Home > Uncategorized > How churches and bars are alike

How churches and bars are alike

October 15, 2010

Bars and churches are both primarily social institutions. Drinking alone is of course a danger sign, and churches tend to distrust private (i.e., non-doctrinal) spirituality.

Both bars and churches serve up something that interferes with rationality. The difference is that it’s more immediately obvious at a bar: church members don’t fall over and suffer from slurred speech. (Well OK, Pentacostals…) And each tends to frown on the other’s product.

It’s snark, of course, and the point of snark is to focus exclusively on the amusing similarities, not to paint the whole picture. Snark is usually easily deconstructed.

“Social Institutions” – yes, but beyond the occasional donation jar next to the register, bars don’t impose mutual responsibilities that reach beyond the institutional walls. To varying degrees, church members are obligated to care for one another. But that kind of ruins the joke.

“Interferes with rationality” – yes, but even doped up on morphine in the hospital last year, I was never tempted to believe in god. And most people in a bar don’t get drunk: they’re observing a technical limit so they can drive home afterward. Maybe a similar percentage of bar patrons get stinking drunk as church members speak in tongues, I don’t know. Again, it kind of ruins the joke.

Painting a fuller picture shows that the common element between churches and bars is that human beings – often the same human beings – can be found in both of them. Of course there will be similarities.

Unfortunately political ads are almost all snark. Here’s an example I saw on television last night: when Mark Kirk’s attack ads against Alexi Giannoulias focus on money lost by the college tuition fund he was running, or the failure of his family’s bank, they try to make him look dishonest or incompetent. Kind of ruins the joke though, when you realize that almost all funds lost money during that period. Small banks got sold to larger ones.  People who are experts on finance saw their self-managed accounts diminish.

This season, try to ignore political ads and phone campaigns. Listen to the people running for office, and read large chunks of their writing if you can find some. (Which is to say, things they wrote not during a campaign. Politicians don’t have thoughts of their own during campaigns.) Visit disambiguation sites like Real Clear Politics. Turn on your cognitive windshield-wipers and try to clean the campaign noise off your windshield. Otherwise, all you’ll see is the snark.

Of course, getting a really clear view can be depressing.  Maybe I need a drink.

Categories: Uncategorized
  1. October 15, 2010 at 18:23 | #1

    My advice about political ads is simple: Don’t believe anything an ad says about the opposition. It might be true, but odds are it’s not, or it’s only part of the truth that can obscure the whole.

    It’s amazing anyone is swayed by them.

  2. October 16, 2010 at 04:38 | #2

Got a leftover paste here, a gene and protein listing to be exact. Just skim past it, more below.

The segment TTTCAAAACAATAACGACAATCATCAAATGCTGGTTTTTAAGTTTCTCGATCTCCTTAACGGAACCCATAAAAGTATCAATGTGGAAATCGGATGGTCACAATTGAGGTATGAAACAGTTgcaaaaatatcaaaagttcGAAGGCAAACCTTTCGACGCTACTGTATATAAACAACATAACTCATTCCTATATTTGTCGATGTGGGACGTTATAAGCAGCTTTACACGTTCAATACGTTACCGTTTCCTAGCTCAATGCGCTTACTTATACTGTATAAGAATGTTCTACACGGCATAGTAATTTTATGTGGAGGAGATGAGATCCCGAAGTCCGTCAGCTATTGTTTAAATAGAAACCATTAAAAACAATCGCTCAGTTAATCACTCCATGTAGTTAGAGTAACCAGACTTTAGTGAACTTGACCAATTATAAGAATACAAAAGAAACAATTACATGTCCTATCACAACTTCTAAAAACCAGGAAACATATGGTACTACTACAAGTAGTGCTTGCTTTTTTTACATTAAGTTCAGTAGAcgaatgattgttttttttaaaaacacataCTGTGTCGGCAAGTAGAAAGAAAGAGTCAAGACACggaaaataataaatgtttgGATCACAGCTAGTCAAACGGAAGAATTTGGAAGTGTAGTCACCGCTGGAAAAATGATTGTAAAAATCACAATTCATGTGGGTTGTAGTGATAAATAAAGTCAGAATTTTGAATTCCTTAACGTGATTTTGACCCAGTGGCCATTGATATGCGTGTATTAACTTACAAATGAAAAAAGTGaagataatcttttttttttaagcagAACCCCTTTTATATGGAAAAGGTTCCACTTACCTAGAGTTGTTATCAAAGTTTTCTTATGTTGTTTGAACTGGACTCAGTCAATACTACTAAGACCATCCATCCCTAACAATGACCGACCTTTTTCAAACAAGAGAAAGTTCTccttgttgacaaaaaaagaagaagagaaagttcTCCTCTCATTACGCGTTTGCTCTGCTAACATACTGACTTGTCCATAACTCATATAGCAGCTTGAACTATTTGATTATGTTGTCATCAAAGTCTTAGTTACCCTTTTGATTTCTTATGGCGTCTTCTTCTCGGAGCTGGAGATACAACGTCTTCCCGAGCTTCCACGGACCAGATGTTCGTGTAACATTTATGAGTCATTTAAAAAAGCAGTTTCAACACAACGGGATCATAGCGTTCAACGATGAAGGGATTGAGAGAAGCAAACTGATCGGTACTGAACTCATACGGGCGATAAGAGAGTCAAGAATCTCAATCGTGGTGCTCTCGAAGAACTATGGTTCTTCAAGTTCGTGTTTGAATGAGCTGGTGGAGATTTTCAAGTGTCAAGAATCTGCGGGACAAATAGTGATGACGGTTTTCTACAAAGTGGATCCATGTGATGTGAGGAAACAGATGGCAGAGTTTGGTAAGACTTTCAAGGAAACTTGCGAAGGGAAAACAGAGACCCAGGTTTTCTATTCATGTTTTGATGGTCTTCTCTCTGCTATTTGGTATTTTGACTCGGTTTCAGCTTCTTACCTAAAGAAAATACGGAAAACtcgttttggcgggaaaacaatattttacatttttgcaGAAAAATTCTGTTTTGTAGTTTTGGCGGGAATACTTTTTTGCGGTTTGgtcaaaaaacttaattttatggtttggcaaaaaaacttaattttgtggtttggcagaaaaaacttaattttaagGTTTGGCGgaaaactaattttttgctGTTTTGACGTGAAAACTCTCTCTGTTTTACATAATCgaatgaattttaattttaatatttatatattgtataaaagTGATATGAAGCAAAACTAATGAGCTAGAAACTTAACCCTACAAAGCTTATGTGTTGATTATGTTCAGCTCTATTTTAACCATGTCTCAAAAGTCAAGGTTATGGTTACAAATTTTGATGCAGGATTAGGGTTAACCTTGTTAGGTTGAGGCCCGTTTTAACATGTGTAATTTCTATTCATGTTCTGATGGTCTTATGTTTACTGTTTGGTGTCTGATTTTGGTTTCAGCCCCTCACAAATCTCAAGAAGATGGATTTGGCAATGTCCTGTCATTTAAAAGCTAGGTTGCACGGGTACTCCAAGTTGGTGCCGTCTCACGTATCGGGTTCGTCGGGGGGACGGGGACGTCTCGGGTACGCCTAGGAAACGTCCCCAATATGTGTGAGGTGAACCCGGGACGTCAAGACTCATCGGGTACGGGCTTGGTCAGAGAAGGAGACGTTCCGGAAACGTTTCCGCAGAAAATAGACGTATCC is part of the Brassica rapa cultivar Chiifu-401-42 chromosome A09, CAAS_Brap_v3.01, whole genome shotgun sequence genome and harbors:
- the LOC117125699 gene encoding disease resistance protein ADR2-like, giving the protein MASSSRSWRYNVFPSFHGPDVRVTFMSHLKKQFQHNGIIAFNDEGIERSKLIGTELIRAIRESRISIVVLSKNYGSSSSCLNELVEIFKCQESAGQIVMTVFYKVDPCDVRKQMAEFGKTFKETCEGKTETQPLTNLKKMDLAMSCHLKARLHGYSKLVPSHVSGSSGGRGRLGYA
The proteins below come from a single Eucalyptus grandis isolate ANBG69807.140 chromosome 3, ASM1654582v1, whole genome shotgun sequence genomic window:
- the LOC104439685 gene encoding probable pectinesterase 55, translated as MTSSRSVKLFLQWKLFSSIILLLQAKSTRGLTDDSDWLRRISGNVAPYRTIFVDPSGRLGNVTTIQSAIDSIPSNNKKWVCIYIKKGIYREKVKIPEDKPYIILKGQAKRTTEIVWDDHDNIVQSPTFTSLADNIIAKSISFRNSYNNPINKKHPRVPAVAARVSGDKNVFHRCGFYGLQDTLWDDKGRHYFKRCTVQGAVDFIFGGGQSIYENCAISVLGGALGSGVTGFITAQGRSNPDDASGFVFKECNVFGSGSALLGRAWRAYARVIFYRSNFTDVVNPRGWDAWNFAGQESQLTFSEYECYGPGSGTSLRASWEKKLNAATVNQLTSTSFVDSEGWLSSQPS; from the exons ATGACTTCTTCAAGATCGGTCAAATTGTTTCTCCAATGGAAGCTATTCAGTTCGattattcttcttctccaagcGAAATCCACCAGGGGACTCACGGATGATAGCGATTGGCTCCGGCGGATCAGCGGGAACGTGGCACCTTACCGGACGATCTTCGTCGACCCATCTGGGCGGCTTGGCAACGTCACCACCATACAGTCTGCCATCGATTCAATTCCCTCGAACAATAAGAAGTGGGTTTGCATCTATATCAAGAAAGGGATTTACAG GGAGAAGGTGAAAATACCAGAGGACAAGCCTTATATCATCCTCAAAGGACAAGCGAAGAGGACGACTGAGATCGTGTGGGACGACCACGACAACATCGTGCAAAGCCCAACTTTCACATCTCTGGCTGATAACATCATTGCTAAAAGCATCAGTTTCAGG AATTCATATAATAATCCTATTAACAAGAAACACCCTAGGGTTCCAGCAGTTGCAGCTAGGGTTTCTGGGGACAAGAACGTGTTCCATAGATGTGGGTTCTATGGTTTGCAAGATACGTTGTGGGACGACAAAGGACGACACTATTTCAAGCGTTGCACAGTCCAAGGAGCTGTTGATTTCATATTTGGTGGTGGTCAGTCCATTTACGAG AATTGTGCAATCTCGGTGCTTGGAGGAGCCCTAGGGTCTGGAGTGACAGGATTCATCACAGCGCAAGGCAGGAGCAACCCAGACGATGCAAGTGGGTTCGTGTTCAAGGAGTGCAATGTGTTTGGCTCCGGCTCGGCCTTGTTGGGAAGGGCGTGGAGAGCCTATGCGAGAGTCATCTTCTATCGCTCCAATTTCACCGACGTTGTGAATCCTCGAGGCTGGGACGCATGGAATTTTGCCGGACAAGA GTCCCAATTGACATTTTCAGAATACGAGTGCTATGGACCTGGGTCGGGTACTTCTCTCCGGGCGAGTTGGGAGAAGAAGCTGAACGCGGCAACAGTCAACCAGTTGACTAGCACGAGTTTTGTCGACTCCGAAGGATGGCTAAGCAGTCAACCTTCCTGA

I’ve come to suspect that, for most Christians, the most important thing about their religion is not what it asks them to believe, but is instead the community it brings them. Their church is where they go for friendship. Only a relatively few Christians of an intellectual bent look upon their religion as primarily a mental exercise in belief. At least, something along those lines strikes me as true enough.

  3. Neil
    October 16, 2010 at 20:23 | #3

    I’ve never given any credence to political ads, or been influenced by them except as an ocassional exercise in spotting B.S. and seeing how many incorrect or distorted “facts” I can pick out. All parties and politicians whose ads I have seen are guilty of hyperbole and fact-stretching to at least some degree, though it also seems to me that right-wing candidates often go beyond the standard truth-stretching, inflating of numbers and general exagerration into truly ugly and fearmongering territory. I have seen it at least implied that democrat candidates were willing terrorist appeasers, were on a course to destroy the country, wanted to dismantle the military, or were attacking families or christianity, or were encouraging abortions by the millions(possibly for racist or other eugenic reasons), or were trying to indoctrinate people into the “homosexual agenda”, etc, etc, etc…not just exaggerateing the negative affects of policies, but trying to paint them as murderous subversives or gay leftist dictators. Even the most anti-corporate or anti-anything ads I’ve seen from liberals didn’t have as much fearmongering and hate in them. Sadly, not because there wasn’t plenty of material to draw from, but because most democrat candidates don’t actually oppose many of the republicans most oppressive policies, at least not out loud.

    As far as the relationship between churches and bars, there are many obvious differences, yet the essential function seems the same to me, at least for casual church-goers. Though at least at a bar, you get something real for your money on top of the social aspect. I’ll take beer over bad fiction and bad acting any day.

    Unrelated, but as I read this I was reminded of a joke told at Dennis Leary’s Comedy Central roast by a whisky-sipping man who claimed to be Dennis’ priest:

    “A priest, a rapist, and a pedophile walk into a bar…and that’s just the first guy!

  4. October 18, 2010 at 01:52 | #4

    I got called by a polling agency. Supposedly they were doing independent polling yet all the questions were asking me if I was going to vote for a repub candidate. There wasn’t one unbiased question.

Comments are closed.